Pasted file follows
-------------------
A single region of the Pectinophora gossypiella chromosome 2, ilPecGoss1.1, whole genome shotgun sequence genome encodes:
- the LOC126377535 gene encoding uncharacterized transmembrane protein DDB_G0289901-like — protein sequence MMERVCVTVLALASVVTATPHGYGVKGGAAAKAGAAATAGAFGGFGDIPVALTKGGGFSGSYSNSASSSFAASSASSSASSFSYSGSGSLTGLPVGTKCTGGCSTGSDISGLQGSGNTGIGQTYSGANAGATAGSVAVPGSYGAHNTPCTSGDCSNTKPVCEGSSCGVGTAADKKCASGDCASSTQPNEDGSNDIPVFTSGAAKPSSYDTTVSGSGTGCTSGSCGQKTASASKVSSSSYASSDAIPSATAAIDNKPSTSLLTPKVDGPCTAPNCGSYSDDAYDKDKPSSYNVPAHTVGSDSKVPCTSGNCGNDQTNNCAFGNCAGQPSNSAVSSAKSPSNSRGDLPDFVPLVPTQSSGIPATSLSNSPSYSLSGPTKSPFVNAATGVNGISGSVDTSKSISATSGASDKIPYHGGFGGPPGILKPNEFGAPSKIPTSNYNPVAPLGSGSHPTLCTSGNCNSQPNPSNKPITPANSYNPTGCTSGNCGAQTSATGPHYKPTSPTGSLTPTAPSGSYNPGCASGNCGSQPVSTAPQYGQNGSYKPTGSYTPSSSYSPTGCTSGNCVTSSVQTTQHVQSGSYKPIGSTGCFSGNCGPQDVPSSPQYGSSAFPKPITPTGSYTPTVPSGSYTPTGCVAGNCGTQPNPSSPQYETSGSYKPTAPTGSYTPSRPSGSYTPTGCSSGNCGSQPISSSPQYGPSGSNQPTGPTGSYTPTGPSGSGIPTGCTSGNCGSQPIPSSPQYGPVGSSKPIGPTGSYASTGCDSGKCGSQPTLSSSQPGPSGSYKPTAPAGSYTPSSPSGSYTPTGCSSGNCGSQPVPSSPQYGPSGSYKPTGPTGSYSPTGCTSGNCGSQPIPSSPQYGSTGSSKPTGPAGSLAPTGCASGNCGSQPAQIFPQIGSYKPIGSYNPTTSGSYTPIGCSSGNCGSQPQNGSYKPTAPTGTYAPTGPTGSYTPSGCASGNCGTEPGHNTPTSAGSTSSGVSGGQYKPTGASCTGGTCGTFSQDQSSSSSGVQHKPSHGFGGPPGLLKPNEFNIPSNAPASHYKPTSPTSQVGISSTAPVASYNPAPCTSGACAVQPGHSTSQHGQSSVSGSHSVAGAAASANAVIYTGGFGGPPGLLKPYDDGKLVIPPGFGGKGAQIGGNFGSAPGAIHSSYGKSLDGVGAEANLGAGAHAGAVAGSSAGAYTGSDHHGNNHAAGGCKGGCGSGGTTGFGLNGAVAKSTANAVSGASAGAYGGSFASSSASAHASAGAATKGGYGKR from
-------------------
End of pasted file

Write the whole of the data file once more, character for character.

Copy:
A single region of the Pectinophora gossypiella chromosome 2, ilPecGoss1.1, whole genome shotgun sequence genome encodes:
- the LOC126377535 gene encoding uncharacterized transmembrane protein DDB_G0289901-like — protein sequence MMERVCVTVLALASVVTATPHGYGVKGGAAAKAGAAATAGAFGGFGDIPVALTKGGGFSGSYSNSASSSFAASSASSSASSFSYSGSGSLTGLPVGTKCTGGCSTGSDISGLQGSGNTGIGQTYSGANAGATAGSVAVPGSYGAHNTPCTSGDCSNTKPVCEGSSCGVGTAADKKCASGDCASSTQPNEDGSNDIPVFTSGAAKPSSYDTTVSGSGTGCTSGSCGQKTASASKVSSSSYASSDAIPSATAAIDNKPSTSLLTPKVDGPCTAPNCGSYSDDAYDKDKPSSYNVPAHTVGSDSKVPCTSGNCGNDQTNNCAFGNCAGQPSNSAVSSAKSPSNSRGDLPDFVPLVPTQSSGIPATSLSNSPSYSLSGPTKSPFVNAATGVNGISGSVDTSKSISATSGASDKIPYHGGFGGPPGILKPNEFGAPSKIPTSNYNPVAPLGSGSHPTLCTSGNCNSQPNPSNKPITPANSYNPTGCTSGNCGAQTSATGPHYKPTSPTGSLTPTAPSGSYNPGCASGNCGSQPVSTAPQYGQNGSYKPTGSYTPSSSYSPTGCTSGNCVTSSVQTTQHVQSGSYKPIGSTGCFSGNCGPQDVPSSPQYGSSAFPKPITPTGSYTPTVPSGSYTPTGCVAGNCGTQPNPSSPQYETSGSYKPTAPTGSYTPSRPSGSYTPTGCSSGNCGSQPISSSPQYGPSGSNQPTGPTGSYTPTGPSGSGIPTGCTSGNCGSQPIPSSPQYGPVGSSKPIGPTGSYASTGCDSGKCGSQPTLSSSQPGPSGSYKPTAPAGSYTPSSPSGSYTPTGCSSGNCGSQPVPSSPQYGPSGSYKPTGPTGSYSPTGCTSGNCGSQPIPSSPQYGSTGSSKPTGPAGSLAPTGCASGNCGSQPAQIFPQIGSYKPIGSYNPTTSGSYTPIGCSSGNCGSQPQNGSYKPTAPTGTYAPTGPTGSYTPSGCASGNCGTEPGHNTPTSAGSTSSGVSGGQYKPTGASCTGGTCGTFSQDQSSSSSGVQHKPSHGFGGPPGLLKPNEFNIPSNAPASHYKPTSPTSQVGISSTAPVASYNPAPCTSGACAVQPGHSTSQHGQSSVSGSHSVAGAAASANAVIYTGGFGGPPGLLKPYDDGKLVIPPGFGGKGAQIGGNFGSAPGAIHSSYGKSLDGVGAEANLGAGAHAGAVAGSSAGAYTGSDHHGNNHAAGGCKGGCGSGGTTGFGLNGAVAKSTANAVSGASAGAYGGSFASSSASAHASAGAATKGGYGKR from